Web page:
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Scholarly Communication: Predatory Journals & Publishers

Predatory Journals and Publishers Defined


"Predatory journals and publishers are entities that prioritize self-interest at the expense of scholarship and are characterized by false or misleading information, deviation from best editorial and publication practices, a lack of transparency, and/or the use of aggressive and indiscriminate solicitation practices"

Grudniewicz, et. al. (2019). Predatory journals: no definition, no defence. Nature576(7786), 210–212.

Think, Check, Submit

Questionable Publishers

As you explore opportunities for publishing and presenting at conferences you may come across predators who prey on individuals with a variety of money-making ventures. They may take the form of publishers, journals, or conference organizers.  It's essential that you have confidence in the quality and integrity of the resources that publish or host your research.

Where to start...if you are unfamiliar with the quality indicator noted below you may want to start with a checklist or checkpoint you can utilize to determine the integrity of journals and conferences. Keep in mind that no list is comprehensive and you may find that you need to use more than one or add questions of your own.

Science, in particular, seems to afflicted with this issue more so than other disciplines. For more information read the articles below.


While there are several lists that attempt to identify predatory journals and publishers you will most likely want to check more than one as they are updated at various intervals.

Quality Indicators

Open Access publishing is not without faults. Some publishers that charge authors for submissions may use questionable publishing practices, such as slack or non-existent peer review, or only publishing for the sake of profit.

Note that there is no single criterion that indicates whether or not a publication is reputable. Rather, look for a cumulative effect of more positives or more negatives.

Positive Indicators:

  • The scope of the journal is well-defined and clearly stated
  • Journal’s primary audience is researchers/practitioners
  • Editor and/or the editorial board are recognized experts in the field
  • Journal is affiliated with or sponsored by an established scholarly society or academic institution
  • Articles are within the scope of the journal and meet the standards of the discipline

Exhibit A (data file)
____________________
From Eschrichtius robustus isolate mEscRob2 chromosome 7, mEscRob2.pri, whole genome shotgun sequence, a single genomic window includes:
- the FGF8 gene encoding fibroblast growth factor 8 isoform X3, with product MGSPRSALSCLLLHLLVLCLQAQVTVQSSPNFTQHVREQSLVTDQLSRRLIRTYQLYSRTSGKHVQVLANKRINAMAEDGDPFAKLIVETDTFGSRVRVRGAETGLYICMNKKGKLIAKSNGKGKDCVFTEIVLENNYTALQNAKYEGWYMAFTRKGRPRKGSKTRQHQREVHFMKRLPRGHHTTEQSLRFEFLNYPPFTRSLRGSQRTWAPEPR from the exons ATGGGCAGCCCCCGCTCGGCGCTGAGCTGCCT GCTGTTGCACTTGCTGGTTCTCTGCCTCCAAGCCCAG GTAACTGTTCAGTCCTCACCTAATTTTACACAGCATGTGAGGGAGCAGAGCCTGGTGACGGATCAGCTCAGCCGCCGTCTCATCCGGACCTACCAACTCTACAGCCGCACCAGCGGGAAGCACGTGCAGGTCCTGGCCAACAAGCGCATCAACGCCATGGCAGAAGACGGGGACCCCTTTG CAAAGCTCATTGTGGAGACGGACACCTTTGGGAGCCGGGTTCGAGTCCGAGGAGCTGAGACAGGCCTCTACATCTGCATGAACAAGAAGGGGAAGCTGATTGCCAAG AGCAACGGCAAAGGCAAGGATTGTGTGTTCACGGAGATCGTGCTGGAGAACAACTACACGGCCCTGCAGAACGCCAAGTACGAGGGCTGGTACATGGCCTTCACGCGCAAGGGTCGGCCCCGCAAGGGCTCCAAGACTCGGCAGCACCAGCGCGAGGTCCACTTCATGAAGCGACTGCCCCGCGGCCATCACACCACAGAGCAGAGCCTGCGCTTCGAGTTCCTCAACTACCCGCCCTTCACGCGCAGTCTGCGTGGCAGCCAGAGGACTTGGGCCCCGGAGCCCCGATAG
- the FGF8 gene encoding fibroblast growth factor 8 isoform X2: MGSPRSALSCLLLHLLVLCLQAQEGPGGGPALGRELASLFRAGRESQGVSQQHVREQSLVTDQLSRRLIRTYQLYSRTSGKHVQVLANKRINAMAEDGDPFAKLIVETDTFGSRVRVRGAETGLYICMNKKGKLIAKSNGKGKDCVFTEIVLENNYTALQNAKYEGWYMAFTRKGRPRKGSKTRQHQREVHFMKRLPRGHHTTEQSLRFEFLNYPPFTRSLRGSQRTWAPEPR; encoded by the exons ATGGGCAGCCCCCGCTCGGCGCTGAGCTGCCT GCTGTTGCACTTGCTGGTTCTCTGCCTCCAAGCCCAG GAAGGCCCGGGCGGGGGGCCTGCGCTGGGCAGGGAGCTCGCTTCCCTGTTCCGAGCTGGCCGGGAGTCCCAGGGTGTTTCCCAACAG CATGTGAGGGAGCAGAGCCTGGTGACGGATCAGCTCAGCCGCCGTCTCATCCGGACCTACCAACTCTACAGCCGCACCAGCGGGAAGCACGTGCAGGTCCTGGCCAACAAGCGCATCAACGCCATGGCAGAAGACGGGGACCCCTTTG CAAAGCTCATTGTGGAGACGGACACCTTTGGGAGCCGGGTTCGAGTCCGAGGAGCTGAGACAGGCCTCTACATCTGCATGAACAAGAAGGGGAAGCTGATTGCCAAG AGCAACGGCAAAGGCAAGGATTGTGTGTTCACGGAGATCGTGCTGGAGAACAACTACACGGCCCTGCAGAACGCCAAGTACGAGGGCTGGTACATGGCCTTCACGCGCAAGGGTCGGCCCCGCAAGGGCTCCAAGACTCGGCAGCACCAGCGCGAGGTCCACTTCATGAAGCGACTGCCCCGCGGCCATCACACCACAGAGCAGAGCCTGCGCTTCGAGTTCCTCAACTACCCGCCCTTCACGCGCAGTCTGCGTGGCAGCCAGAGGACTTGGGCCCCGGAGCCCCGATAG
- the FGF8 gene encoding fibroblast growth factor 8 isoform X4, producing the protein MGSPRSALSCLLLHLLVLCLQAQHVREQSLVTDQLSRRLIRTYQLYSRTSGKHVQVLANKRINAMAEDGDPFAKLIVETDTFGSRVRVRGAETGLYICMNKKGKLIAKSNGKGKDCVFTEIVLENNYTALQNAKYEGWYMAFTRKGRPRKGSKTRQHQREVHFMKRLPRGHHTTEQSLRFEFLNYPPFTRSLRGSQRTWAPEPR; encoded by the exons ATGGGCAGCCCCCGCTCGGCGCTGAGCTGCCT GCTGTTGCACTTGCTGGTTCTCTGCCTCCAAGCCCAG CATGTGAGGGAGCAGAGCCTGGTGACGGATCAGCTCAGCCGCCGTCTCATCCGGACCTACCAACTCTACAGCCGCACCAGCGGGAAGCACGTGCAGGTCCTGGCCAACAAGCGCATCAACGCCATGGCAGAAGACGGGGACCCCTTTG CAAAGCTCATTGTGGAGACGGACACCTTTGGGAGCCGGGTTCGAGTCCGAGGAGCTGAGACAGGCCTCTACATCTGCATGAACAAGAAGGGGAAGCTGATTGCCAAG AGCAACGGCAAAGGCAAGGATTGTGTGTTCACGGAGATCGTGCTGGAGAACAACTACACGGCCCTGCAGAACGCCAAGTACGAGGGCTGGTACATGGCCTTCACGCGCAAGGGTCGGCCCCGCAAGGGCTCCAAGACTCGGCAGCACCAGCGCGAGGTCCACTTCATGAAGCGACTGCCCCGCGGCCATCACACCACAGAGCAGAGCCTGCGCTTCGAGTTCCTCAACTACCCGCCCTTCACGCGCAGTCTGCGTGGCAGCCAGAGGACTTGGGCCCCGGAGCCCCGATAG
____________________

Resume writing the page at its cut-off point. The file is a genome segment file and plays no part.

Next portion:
• Journal provides a clearly written peer-review process
  • Any fees or charges for publishing in the journal are easily found on the journal web site and clearly explained
  • Articles have DOIs (Digital Object Identifier, e.g., doi:10.1111/j.1742-9544.2011.00054.x)
  • Journal clearly indicates rights for use and re-use of content at article level (e.g., Creative Commons CC BY license)
  • Journal has an ISSN (International Standard Serial Number, e.g., 1234-5678)
  • Journal is listed in the Directory of Open Access Journals
  • The publisher is a member of the Open Access Scholarly Publishers Association
  • Journal is included in Ulrichs Global Serials Directory
  • Journal is included in major academic databases and/or indexes

Questions to ask yourself:

  • Is a single editor responsible for a large number of journals across a publisher?
  • Is there a lack of information or diversity on the editorial or review board?
  • Does the publisher fail to list transparent policies and fees?
  • Did the publisher's operations begin with a large fleet of quickly created journals?
  • Is the contact information for the publisher, editors, or review board difficult to find or not present?
  • Is the journal title misleading, or does it list a false impact factor or other quality-determining metrics?
  • Does the journal send spam requests for manuscripts or peer reviews to scholars not qualified to write on or review the subject in question?
  • Are previously published articles low quality or re-published without proper permissions from other journals?

Negative Indicators:

  • Journal web site is difficult to locate or identify
  • Publisher “About” information is absent on the journal’s web site
  • Publisher direct marketing (i.e., spamming) or other advertising is obtrusive
  • Instructions to authors information are not available
  • Information on peer review and the copyright is absent or unclear on the journal web site
  • Journal scope statement is absent or extremely vague
  • No information is provided about the publisher or the information provided does not clearly indicate a relationship to a mission to disseminate research content
  • Repeat lead authors in the same issue
  • The publisher has a negative reputation (e.g., documented examples in the Chronicle of Higher Education, list-servs, etc.)

Credit:  The listing of Open Access Journal Quality Indicators was developed by the Grand Valley State University Libraries, and is released under a Creative Commons Attribution-NonCommercial 4.0 International License.